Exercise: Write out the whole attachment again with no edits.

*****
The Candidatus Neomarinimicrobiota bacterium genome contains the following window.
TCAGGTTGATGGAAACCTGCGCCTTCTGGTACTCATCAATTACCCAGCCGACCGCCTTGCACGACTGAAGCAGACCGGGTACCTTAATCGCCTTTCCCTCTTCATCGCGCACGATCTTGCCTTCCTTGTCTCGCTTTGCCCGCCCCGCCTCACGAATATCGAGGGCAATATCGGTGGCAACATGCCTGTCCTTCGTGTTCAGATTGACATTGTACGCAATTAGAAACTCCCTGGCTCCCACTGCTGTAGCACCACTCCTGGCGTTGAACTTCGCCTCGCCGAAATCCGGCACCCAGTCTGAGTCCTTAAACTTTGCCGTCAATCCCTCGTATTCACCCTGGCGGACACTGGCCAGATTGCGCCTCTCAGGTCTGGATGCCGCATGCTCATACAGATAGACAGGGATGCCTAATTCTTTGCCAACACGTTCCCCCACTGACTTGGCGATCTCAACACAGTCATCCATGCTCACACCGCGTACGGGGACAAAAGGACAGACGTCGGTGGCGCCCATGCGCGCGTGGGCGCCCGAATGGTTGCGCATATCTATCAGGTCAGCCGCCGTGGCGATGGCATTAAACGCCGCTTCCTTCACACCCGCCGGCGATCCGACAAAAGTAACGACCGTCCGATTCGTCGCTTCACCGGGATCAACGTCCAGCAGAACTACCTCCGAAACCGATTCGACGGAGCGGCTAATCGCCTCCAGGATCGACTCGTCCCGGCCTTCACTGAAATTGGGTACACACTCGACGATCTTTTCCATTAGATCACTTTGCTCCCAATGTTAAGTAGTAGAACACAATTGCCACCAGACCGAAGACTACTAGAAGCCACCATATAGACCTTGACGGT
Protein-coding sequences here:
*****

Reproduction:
The Candidatus Neomarinimicrobiota bacterium genome contains the following window.
TCAGGTTGATGGAAACCTGCGCCTTCTGGTACTCATCAATTACCCAGCCGACCGCCTTGCACGACTGAAGCAGACCGGGTACCTTAATCGCCTTTCCCTCTTCATCGCGCACGATCTTGCCTTCCTTGTCTCGCTTTGCCCGCCCCGCCTCACGAATATCGAGGGCAATATCGGTGGCAACATGCCTGTCCTTCGTGTTCAGATTGACATTGTACGCAATTAGAAACTCCCTGGCTCCCACTGCTGTAGCACCACTCCTGGCGTTGAACTTCGCCTCGCCGAAATCCGGCACCCAGTCTGAGTCCTTAAACTTTGCCGTCAATCCCTCGTATTCACCCTGGCGGACACTGGCCAGATTGCGCCTCTCAGGTCTGGATGCCGCATGCTCATACAGATAGACAGGGATGCCTAATTCTTTGCCAACACGTTCCCCCACTGACTTGGCGATCTCAACACAGTCATCCATGCTCACACCGCGTACGGGGACAAAAGGACAGACGTCGGTGGCGCCCATGCGCGCGTGGGCGCCCGAATGGTTGCGCATATCTATCAGGTCAGCCGCCGTGGCGATGGCATTAAACGCCGCTTCCTTCACACCCGCCGGCGATCCGACAAAAGTAACGACCGTCCGATTCGTCGCTTCACCGGGATCAACGTCCAGCAGAACTACCTCCGAAACCGATTCGACGGAGCGGCTAATCGCCTCCAGGATCGACTCGTCCCGGCCTTCACTGAAATTGGGTACACACTCGACGATCTTTTCCATTAGATCACTTTGCTCCCAATGTTAAGTAGTAGAACACAATTGCCACCAGACCGAAGACTACTAGAAGCCACCATATAGACCTTGACGGT
Protein-coding sequences here: